RV Rooftop Poynting Antenna Install

Recently, I installed a Poynting 7-in-1 MIMO Omnidirectional Antenna on the roof of my Tiffin Phaeton Class A motorhome. A 7-in-1 antenna simply means that the Poynting antenna has seven antennas within one mount: 4 cellular, 2 WiFI, and 1 GPS. It is the perfect compliment to the Pepwave Max Transit Duo Cellular Routers and we are installing it specifically for the Pepwave Max Transit Duo Cat 12 Router that we use along with our Verizon, AT&T and T-Mobile cellular plans. The Pepwave Max Transit Duo is a dual modem cellular router so you need the 4 cellular antennas to utilize MIMO (multiple in - multiple out) for both modems plus the 2 WiFi antennas give you dual-band (2.4 and 5 Ghz) access to campground and public WiFi using your Pepwave. The GPS antenna is optional for internet connectivity and serves as a way to track your Pepwave's location. 

Because the Pepwave Max Transit Duo has 2 modems, you can bond two cellular plans together and be using them at the same time which creates an unbreakable bond and gives you access to multiple cellular bands which increases your chances to have a great cellular connection. We’ve been using the Pepwave Transit Duo Cat 12 for months without a roof antenna and have had a good experience, but wanted to install the antenna before we take off on the road again in order to have the best possible chance for strong cellular connection while on the road. In addition, we want to clean up our RV office area and really want the Pepwave router mounted in a cabinet out of the way.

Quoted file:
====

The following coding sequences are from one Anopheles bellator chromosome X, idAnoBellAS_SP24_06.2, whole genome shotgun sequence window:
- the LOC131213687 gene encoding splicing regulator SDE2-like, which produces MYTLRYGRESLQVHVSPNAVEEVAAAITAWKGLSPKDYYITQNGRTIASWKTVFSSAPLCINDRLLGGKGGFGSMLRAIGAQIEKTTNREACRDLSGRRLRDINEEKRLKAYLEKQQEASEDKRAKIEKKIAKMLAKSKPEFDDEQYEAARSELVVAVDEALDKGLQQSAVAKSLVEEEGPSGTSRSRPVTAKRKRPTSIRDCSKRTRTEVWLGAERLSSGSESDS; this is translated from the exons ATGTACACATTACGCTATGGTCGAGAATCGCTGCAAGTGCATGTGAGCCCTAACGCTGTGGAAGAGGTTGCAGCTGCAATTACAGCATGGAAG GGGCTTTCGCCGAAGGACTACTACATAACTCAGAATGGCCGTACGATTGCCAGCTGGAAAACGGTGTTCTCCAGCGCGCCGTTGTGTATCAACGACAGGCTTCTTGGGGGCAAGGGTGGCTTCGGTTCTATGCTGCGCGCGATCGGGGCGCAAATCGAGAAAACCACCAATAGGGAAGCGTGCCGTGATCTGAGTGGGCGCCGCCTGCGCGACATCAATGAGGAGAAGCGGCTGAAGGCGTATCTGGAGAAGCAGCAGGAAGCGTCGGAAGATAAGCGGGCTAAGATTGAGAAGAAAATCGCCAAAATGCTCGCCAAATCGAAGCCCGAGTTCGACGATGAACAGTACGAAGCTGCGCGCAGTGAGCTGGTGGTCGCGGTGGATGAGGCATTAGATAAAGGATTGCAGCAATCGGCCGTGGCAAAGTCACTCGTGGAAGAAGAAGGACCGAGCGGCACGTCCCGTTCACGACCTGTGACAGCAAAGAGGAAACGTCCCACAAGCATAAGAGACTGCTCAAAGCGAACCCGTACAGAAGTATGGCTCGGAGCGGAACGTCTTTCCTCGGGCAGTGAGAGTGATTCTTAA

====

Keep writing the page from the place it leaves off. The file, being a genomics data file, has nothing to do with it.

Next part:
When permanently mounting any antenna (and not just the Poynting) on your RV there are many considerations to take into account. These same methods would work for our Pepwave compatible Puma antennas along with any other antenna you may have. It would also work with the WeBoost Reach Cell Booster or any WiFi Booster.

If you are going to drill a hole in your roof, then there are specific things that you must look at before proceeding. Before I started the project I consulted with many people that drill holes in RV roofs for a living, like satellite installers and RV techs. The considerations on where to drill a hole and the proper method to drill a hole are pretty unanimous. Below are the things that I did during the install to ensure I was drilling in the right spot and avoiding areas where wires may be run. You can also watch a detailed video of me installing the antenna here.